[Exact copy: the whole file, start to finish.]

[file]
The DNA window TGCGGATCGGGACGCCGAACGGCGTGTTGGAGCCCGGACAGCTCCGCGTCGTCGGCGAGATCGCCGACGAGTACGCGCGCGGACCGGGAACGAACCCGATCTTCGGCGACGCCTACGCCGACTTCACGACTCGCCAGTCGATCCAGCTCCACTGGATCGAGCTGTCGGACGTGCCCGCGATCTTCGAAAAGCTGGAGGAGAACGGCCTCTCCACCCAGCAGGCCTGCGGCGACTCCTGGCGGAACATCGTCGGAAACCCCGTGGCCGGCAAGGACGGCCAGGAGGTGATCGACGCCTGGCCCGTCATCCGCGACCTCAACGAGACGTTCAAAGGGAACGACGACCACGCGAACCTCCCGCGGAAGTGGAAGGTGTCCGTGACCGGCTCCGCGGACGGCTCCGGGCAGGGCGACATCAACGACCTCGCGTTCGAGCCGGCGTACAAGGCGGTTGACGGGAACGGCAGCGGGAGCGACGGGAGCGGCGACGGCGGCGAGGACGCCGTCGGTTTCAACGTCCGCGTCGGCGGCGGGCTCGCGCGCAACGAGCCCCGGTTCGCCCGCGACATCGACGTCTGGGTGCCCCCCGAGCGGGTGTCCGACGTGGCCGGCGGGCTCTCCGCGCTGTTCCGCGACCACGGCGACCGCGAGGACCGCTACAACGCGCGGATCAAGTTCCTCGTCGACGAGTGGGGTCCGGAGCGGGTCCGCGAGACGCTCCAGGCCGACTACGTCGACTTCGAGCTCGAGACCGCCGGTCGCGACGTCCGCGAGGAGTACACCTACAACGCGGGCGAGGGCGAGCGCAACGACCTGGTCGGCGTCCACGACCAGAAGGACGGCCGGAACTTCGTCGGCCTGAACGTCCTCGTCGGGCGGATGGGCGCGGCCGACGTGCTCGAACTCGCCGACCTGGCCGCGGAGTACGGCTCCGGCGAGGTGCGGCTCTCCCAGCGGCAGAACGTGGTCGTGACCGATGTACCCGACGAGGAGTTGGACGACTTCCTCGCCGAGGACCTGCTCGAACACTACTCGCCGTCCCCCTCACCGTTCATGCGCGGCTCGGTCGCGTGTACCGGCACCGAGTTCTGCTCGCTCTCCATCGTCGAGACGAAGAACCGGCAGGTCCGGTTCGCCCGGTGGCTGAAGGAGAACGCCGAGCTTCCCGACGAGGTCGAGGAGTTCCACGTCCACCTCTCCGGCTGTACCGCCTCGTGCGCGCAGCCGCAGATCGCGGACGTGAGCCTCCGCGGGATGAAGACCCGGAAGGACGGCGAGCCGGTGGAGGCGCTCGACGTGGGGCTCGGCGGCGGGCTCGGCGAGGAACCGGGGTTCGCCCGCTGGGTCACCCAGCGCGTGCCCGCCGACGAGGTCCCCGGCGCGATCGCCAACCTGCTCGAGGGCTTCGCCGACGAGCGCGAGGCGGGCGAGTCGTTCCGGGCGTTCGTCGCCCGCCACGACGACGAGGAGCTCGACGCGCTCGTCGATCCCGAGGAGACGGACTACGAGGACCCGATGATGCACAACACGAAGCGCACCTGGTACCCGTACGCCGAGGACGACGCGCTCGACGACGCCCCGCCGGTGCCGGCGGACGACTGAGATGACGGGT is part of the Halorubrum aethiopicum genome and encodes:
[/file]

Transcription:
The DNA window TGCGGATCGGGACGCCGAACGGCGTGTTGGAGCCCGGACAGCTCCGCGTCGTCGGCGAGATCGCCGACGAGTACGCGCGCGGACCGGGAACGAACCCGATCTTCGGCGACGCCTACGCCGACTTCACGACTCGCCAGTCGATCCAGCTCCACTGGATCGAGCTGTCGGACGTGCCCGCGATCTTCGAAAAGCTGGAGGAGAACGGCCTCTCCACCCAGCAGGCCTGCGGCGACTCCTGGCGGAACATCGTCGGAAACCCCGTGGCCGGCAAGGACGGCCAGGAGGTGATCGACGCCTGGCCCGTCATCCGCGACCTCAACGAGACGTTCAAAGGGAACGACGACCACGCGAACCTCCCGCGGAAGTGGAAGGTGTCCGTGACCGGCTCCGCGGACGGCTCCGGGCAGGGCGACATCAACGACCTCGCGTTCGAGCCGGCGTACAAGGCGGTTGACGGGAACGGCAGCGGGAGCGACGGGAGCGGCGACGGCGGCGAGGACGCCGTCGGTTTCAACGTCCGCGTCGGCGGCGGGCTCGCGCGCAACGAGCCCCGGTTCGCCCGCGACATCGACGTCTGGGTGCCCCCCGAGCGGGTGTCCGACGTGGCCGGCGGGCTCTCCGCGCTGTTCCGCGACCACGGCGACCGCGAGGACCGCTACAACGCGCGGATCAAGTTCCTCGTCGACGAGTGGGGTCCGGAGCGGGTCCGCGAGACGCTCCAGGCCGACTACGTCGACTTCGAGCTCGAGACCGCCGGTCGCGACGTCCGCGAGGAGTACACCTACAACGCGGGCGAGGGCGAGCGCAACGACCTGGTCGGCGTCCACGACCAGAAGGACGGCCGGAACTTCGTCGGCCTGAACGTCCTCGTCGGGCGGATGGGCGCGGCCGACGTGCTCGAACTCGCCGACCTGGCCGCGGAGTACGGCTCCGGCGAGGTGCGGCTCTCCCAGCGGCAGAACGTGGTCGTGACCGATGTACCCGACGAGGAGTTGGACGACTTCCTCGCCGAGGACCTGCTCGAACACTACTCGCCGTCCCCCTCACCGTTCATGCGCGGCTCGGTCGCGTGTACCGGCACCGAGTTCTGCTCGCTCTCCATCGTCGAGACGAAGAACCGGCAGGTCCGGTTCGCCCGGTGGCTGAAGGAGAACGCCGAGCTTCCCGACGAGGTCGAGGAGTTCCACGTCCACCTCTCCGGCTGTACCGCCTCGTGCGCGCAGCCGCAGATCGCGGACGTGAGCCTCCGCGGGATGAAGACCCGGAAGGACGGCGAGCCGGTGGAGGCGCTCGACGTGGGGCTCGGCGGCGGGCTCGGCGAGGAACCGGGGTTCGCCCGCTGGGTCACCCAGCGCGTGCCCGCCGACGAGGTCCCCGGCGCGATCGCCAACCTGCTCGAGGGCTTCGCCGACGAGCGCGAGGCGGGCGAGTCGTTCCGGGCGTTCGTCGCCCGCCACGACGACGAGGAGCTCGACGCGCTCGTCGATCCCGAGGAGACGGACTACGAGGACCCGATGATGCACAACACGAAGCGCACCTGGTACCCGTACGCCGAGGACGACGCGCTCGACGACGCCCCGCCGGTGCCGGCGGACGACTGAGATGACGGGT is part of the Halorubrum aethiopicum genome and encodes: